ON-SET MONITORS GE AR .
built in. The 12G SDIs (£707 for the five-inch, £894 for the seven-inch) lend the ability to handle signals at up to 60fps in resolutions around 4K. Although, there are more economic 3G options (£450 and £622). To get back to monitoring, the 12G versions crucially have the HDR appellation and a lot more brightness. Around 2500 nits is enough to blow through the sunshine on a bright day, whereas the 3G versions are a more conventional 300; the brighter options also add DCI-P3 colour. REFERENCE DISPLAYS Meanwhile, SmallHD – now part of Vitec’s empire – has stayed out of the dogfight. It has concentrated instead on tough construction and some of the most comprehensive software seen on a monitor. The company’s page-based interface won fans quickly. Now, there’s remote camera control, cable-
like Imax. There’s no SDI input without the add-on AtomX SDI module, and the £1678 price tag (including UK VAT) is a fraction steep, but it’s hard to argue with the capability. Similar benefits apply to Blackmagic and its Video Assist series, which Fujifilm has recently linked with Blackmagic Raw recording. This is on the staggeringly capable GFX100 – a 100-megapixel medium format camera, aimed at the sort of people who demand the absolute best of everything. No, the Video Assist probably won’t be able to take all the nearly-12K of that sensor’s native width, given practical limits in the camera, but the GFX100 – despite its stills-centric genesis – is already capable of some very credible pictures. Blackmagic’s Video Assist range is available in five- and seven-inch versions, all with SDI and HDMI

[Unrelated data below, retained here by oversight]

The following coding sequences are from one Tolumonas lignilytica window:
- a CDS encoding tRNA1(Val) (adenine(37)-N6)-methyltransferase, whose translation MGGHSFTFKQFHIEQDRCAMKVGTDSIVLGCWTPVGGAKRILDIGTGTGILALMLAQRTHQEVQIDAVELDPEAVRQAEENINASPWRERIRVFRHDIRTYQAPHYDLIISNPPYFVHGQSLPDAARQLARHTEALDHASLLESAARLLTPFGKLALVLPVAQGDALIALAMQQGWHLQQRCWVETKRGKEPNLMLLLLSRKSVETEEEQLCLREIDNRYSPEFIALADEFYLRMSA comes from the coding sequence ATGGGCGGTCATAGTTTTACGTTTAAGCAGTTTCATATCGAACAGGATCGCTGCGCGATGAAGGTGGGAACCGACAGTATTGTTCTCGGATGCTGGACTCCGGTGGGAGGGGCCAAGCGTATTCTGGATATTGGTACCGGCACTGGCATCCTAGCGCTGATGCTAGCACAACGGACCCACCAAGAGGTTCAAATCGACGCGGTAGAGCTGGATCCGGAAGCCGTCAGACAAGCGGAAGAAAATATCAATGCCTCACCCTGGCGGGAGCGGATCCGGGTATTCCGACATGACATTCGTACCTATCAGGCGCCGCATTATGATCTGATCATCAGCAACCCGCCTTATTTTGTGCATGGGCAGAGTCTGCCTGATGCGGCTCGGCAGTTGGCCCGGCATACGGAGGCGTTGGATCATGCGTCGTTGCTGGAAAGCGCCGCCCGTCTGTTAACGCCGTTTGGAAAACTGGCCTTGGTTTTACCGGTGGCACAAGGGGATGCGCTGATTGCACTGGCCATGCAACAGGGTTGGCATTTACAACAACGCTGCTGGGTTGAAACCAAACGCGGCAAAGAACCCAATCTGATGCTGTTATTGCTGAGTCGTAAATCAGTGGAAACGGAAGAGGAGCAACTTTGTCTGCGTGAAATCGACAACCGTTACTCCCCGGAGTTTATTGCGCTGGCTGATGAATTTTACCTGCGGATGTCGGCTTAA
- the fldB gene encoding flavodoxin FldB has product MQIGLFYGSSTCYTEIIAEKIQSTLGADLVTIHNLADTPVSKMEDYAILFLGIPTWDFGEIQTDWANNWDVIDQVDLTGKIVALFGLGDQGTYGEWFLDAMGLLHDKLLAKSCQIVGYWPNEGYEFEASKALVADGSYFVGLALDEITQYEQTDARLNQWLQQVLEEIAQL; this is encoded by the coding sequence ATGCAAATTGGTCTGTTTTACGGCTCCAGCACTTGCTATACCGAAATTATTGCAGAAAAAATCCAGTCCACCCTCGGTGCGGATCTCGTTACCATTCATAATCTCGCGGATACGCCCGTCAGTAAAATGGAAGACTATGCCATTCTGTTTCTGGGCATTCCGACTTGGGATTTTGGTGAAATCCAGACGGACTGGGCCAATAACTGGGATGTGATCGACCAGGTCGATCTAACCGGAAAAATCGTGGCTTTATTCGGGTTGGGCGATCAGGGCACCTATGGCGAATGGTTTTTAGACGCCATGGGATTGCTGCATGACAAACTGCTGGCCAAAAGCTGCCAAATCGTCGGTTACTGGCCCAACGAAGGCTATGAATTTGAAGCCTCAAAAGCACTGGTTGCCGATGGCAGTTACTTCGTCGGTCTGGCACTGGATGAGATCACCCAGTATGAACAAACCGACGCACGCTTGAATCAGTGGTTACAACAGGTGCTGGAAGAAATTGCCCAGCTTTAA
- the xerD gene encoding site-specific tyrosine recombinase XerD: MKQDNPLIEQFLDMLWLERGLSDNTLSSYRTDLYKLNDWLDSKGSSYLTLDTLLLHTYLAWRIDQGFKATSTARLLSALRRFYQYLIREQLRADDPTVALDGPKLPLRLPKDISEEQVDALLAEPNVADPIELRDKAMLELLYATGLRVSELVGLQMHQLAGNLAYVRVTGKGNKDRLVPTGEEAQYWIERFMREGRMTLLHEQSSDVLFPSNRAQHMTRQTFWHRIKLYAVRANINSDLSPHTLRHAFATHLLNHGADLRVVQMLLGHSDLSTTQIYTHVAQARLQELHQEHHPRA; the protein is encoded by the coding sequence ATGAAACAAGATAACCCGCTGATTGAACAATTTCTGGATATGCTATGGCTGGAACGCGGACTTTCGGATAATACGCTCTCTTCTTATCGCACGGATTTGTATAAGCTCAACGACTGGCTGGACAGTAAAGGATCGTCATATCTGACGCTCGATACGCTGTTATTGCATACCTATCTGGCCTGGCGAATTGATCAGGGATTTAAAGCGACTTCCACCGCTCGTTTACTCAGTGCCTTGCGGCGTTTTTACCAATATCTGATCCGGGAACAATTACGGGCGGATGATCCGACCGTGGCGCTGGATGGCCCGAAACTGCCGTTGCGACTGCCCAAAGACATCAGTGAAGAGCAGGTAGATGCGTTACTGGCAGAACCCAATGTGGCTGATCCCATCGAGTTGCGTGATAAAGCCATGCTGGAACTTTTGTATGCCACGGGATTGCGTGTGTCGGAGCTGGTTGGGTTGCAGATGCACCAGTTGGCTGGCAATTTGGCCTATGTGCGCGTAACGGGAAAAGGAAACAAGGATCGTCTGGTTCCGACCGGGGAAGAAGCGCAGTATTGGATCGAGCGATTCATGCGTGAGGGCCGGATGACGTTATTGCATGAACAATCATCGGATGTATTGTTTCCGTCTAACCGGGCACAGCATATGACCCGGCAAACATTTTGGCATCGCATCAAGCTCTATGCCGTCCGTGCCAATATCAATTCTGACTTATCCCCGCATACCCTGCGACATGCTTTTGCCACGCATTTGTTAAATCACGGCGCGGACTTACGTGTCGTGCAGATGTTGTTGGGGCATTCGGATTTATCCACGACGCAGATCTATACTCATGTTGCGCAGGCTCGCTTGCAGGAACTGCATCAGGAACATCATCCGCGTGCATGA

TOUGH COOKIE SmallHD pride
themselves on the Cine 13’s (above) colour reproduction; Blackmagic Video Assist 12G HDR (below)
HDR practicalities A lot of highly-portable on- set monitors advertise HDR performance, with brightness exceeding 1000 nits. That’s pushing ten times the brightness of a 100-nit standard display (though domestic TVs are routinely brighter). It’s almost a cliché to point out, though, that HDR is about contrast more than it’s about brightness. Effectively all high-brightness displays will be TFT LCDs with a black level higher, and thus contrast lower, than we’d ideally prefer. Very often, on-camera HDR displays are leveraged simply for high brightness, the better to punch through sunlight and keep things visible. That approach throws calibration and accuracy to the wind, but keeps the picture visible for the operator. Even if they had an ideal black level, though, in the variable environment of a film set it’s very difficult to guarantee what any monitor will look like, subjectively, to the fallible human eye. Move that eye quickly between a bright, sunlit exterior and a darkened studio and all bets are off.
49. OCTOBER 2021
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